Realism theory is an approach to the study of international politics that puts emphasis on the role of the nation-state. It operates under the broad assumption that any nation-state is motivated by its own national interests. Realists are of the opinion that international organizations only play the role of assisting a state achieve its objectives of either security or increased power. Neoliberal institutionalism is a theory that presents the main view on the role that international organizations should play in relations among states. Constructivism is a theory that emphasizes the social construction of international relations as opposed to the claim that they are shaped by unavoidable consequences of human affairs. According to this theory, international organizations are a socially constructed concept brought about by the sharing of ideas by states.
The Northern Atlantic Treaty Organization (NATO) was a military alliance formed in 1949 under a treaty basis that put clear emphasis on mutual defense obligations. Alliances are mainly perceived as vehicles for combining military resources by several states. They are usually formed in preparation for or in response to some postulated contingency, often referring to an external threat posed by another country or group of states. They are formed under the assumption that a combined power as opposed to that of a single state is a much better deterrent against a likely attack. Also, the response offered by an allied power has a better chance of being effective. An alliance also has a formal character. It is based on an agreement that often outlines the scope of cooperation together with the interests and duties expected from it. These formal stipulations differentiate alliances from the less constraining and specific arrangements such as international coalitions and alliances. An alliance is intergovernmental. While it may limit the freedom of action from member states to a certain degree, it allows them to retain the final say in terms of foreign policy. In the course of the Cold War, NATO abided by these features quite well (Brenner 2016).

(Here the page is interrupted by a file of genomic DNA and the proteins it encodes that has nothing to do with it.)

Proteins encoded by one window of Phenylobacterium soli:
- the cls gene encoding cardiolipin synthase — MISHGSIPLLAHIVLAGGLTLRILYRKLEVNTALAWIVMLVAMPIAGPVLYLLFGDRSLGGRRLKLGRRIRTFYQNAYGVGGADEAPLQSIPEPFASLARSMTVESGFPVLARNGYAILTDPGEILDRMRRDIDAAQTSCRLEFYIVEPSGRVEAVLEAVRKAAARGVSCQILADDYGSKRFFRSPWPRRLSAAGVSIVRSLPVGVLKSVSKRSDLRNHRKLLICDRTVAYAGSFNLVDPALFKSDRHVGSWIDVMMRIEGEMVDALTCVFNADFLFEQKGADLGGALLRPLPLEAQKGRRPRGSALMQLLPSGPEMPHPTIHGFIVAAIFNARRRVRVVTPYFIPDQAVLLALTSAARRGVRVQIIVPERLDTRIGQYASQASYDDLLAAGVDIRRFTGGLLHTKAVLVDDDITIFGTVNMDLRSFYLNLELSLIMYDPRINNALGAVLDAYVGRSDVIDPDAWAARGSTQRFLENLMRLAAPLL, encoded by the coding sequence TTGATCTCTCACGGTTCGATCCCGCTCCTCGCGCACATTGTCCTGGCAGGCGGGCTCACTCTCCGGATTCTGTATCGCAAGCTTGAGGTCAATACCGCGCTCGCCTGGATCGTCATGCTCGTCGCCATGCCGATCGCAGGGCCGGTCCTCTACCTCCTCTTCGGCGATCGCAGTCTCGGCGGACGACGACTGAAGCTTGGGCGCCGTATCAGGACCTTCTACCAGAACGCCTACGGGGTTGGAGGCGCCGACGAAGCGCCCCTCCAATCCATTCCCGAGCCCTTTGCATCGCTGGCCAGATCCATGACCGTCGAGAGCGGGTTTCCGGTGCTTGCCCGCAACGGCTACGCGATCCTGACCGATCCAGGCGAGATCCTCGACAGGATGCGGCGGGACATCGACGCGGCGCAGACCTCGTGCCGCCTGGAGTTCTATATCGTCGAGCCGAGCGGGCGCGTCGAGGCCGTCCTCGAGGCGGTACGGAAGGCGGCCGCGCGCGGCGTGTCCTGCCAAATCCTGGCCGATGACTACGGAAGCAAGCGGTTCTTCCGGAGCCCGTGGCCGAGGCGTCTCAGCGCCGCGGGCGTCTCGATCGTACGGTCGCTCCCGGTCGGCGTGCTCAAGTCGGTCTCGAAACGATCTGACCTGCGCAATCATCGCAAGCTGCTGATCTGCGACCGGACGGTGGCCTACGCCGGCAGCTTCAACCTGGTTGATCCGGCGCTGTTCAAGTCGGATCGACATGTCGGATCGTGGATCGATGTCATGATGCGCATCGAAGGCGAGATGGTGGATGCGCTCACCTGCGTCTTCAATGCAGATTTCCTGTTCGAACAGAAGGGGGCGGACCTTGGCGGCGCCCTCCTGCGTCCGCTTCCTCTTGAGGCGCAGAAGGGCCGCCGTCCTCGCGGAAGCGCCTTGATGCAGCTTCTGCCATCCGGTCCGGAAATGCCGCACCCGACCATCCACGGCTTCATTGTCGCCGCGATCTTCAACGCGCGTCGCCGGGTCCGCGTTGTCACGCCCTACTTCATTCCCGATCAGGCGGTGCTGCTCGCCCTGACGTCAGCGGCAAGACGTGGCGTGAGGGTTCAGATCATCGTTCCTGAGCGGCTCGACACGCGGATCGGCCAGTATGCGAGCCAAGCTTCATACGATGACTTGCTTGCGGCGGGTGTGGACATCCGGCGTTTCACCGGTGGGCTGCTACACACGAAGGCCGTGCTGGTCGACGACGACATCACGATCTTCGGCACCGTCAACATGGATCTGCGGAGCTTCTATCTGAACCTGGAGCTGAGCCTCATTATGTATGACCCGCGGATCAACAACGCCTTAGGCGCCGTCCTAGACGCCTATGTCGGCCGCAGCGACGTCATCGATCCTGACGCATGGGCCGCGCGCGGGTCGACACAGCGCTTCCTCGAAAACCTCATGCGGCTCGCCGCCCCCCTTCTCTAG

The role and position of the United States in NATO was quite important in its creation. Given Americas reluctance to do anything more apart from defending Europe, it was not exactly clear how NATO would pursue mutual defense. All in all, this uncertainty became more hypothetical as soon as the organization started developing integrated military structures in the 1950s. Nonetheless, it soon became an obvious tool for the Americans to enforce their foreign policy. In 1950, President Harry Truman signed a document called the NSC 68 that heralded a conceptual towards a defense against the Soviet threat. It also underlined an assumption that NATO would make up the military arm of what would become an American-led integrated alliance.
By the early 1950s, the essential purpose of NATO during the Cold War was apparently clear. For the following almost four decades, this role went on to progress along familiar lines. The allies may have had some differences in the way they regarded the Soviet threat. However, they remained united due to the mutual appreciation of this threat. From the mid-1960s, the Soviet-led Warsaw pact had a strategic nuclear arsenal parity with the U.S. it was also somehow superior to NATO in Europe with respect to military superiority. Consequently, this became NATOs main concern.
Abraham, K.J., 2017. Making Machines: Unlikely Resonances between Realist and Postcolonial Thought. International Political Sociology.
Brenner, M.J. ed., 2016. NATO and collective security. Springer.
Matsushita, M., Schoenbaum, T.J., Mavroidis, P.C. and Hahn, M., 2015. The World Trade Organization: law, practice, and policy. Oxford University Press.